It’s been awhile (9 months!) so, umm…yeah.
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First and foremost, today is the feast day of St. Maximilian Kolbe. Rather than my writing about a man whom I admire more and more with each passing year, I’ll refer you to what Amy (Charlotte Was Both) and Sam (The Catholic Gentleman) have already written. In the past I’ve written about my relationship with Max (see here, here and here). He is in fact the patron saint of this blog and an example of what I aspire to be. I may have changed jobs and offices last year but Max is still with me.
My friend Father Jamie emailed me the following quote last Sunday having just returned from a trip to Poland where he was able to visit the prison cell where Kolbe was murdered by Nazis in 1941:
“Hatred is not a creative force. Love alone creates. Suffering will not prevail over us. It will only melt us down and strengthen us.” – St. Maximilian Kolbe
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Just for fun, pt. 1: A cool video that tells you how to turn your Smartphone into a 3D Hologram Machine.
The future is now. The YouTube science guru Mrwhosetheboss has posted this video, showing how with just a few household items—a CD Case, tape, graph paper—you can turn your smartphone into a hologram projector. Thanks to a few specially-created videos to play once your small pyramid is constructed, creating the hologram illusions is actually really easy.
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Just for Fun, pt. 2: The 25 Episode History of Mystery Science Theater 3000
The task of introducing someone to a cult television show they’ve never seen before can be—let’s face it—a pain. When that show is Mystery Science Theater 3000, it’s an added challenge, thanks to the unique nature of its premise. There just hasn’t ever been anything quite like MST3k on TV, with its single-minded focus on terrible movies and sense of humor that both cursed those films and sincerely delighted in their camp value or sincerity. It both hated and loved the bad movies it purported to mock.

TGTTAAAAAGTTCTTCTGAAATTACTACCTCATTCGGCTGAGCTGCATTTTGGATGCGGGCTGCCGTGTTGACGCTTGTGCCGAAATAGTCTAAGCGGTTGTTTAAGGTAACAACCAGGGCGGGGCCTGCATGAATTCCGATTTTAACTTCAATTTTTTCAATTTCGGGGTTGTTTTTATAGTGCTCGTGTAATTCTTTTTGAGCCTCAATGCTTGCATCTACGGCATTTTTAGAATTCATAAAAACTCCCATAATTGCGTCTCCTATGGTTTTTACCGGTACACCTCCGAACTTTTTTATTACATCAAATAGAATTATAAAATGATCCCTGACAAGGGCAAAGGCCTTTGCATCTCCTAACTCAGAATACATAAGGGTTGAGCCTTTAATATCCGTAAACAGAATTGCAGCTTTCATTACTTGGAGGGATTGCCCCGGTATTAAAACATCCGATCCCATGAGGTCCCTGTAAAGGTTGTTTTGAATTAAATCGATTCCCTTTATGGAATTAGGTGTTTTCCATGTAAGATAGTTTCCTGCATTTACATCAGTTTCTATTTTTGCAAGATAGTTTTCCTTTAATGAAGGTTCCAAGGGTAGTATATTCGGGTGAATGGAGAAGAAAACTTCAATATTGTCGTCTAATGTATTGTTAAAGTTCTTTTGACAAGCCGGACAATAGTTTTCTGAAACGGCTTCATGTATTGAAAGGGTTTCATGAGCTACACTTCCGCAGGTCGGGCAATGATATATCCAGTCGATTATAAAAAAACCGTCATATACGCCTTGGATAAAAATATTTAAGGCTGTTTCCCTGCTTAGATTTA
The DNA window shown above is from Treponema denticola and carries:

The show’s structure is simple and can be summarized in one sentence: A man is shot up into space by mad scientists and is forced to watch terrible movies as a social experiment, maintaining his sanity by mocking the films with his robot compatriots. Any episode a first-time viewer watches will contain the crew watching a bad movie. However, given that we’re still in the middle of the show’s 25th anniversary year (dating from the beginning of the Comedy Central series), here are 25 historic episodes a viewer should watch to fully understand everything happening both on-screen and behind the scenes. This is not a list of “best episodes,” “worst movies” or anything like that. This is a list that charts the important moments in MST3k history.
I still watch an occasional episode of MST3K. And I still have a box filled with the original VHS tapes that my roommate and I faithfully recorded every Friday night on Comedy Central from 1991-1993. I’ve converted a few to DVDs, but at this point in my life I doubt I’ll ever complete the project.
“In the not too distant future…”
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One of the most fascinating women I’ve “met” over the past 18 months is Paige Erickson, the owner of a creative and unique blog The Nice Thing About Strangers. She is an enigma of sorts: world traveler, former professor, keen observer, and past resident of my home state of Nebraska. She will reveal very intimate moments happening around her yet reveal little of herself. But that is also a strength in that she keeps our focus on that moment. Her blog is a testament to what I’ve always believed about keeping our eyes open to our surrounding and the people who inhabit them. Paige is very much “in the moment”, and her blog gives me hope for humanity. If you ever publish that book Paige, please reserve me a copy. Autographed, if possible.
Awhile ago she used a quote from a favorite author and I wanted to share it today:
I felt happy and grateful and kept thinking an old thought: I wished that all my friends who I love so much could see and feel what I see and feel today. But I know they never will. On this earth the experience of great beauty always remains mysteriously linked with the experiences of great loneliness. This reminds me again that there is still a beauty I have not seen yet: the beauty that does not create loneliness but unity. – Henri Nouwen, The Genesee Diary
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A book I’ve been reading off and on this summer is Exploring Calvin and Hobbes: An Exhibition Catalogue. It was published on March 10, 2015 and while it contains little in the way of C&H cartoons that is new, it does contain original commentary by the genius behind the lovable boy and his tiger: Bill Watterson. Watterson reveals his influences, his struggles in getting Calvin and Hobbes published and the changes he made along the way. (Calvin originally had bangs covering his eyes.) If you are a fan of this gem of a comic this book is a must-have.
Now that Berkeley Breathed is once again publishing new Bloom County strips perhaps we can coax Watterson and Gary Larson (The Far Side) into coming out of retirement. A man can dream…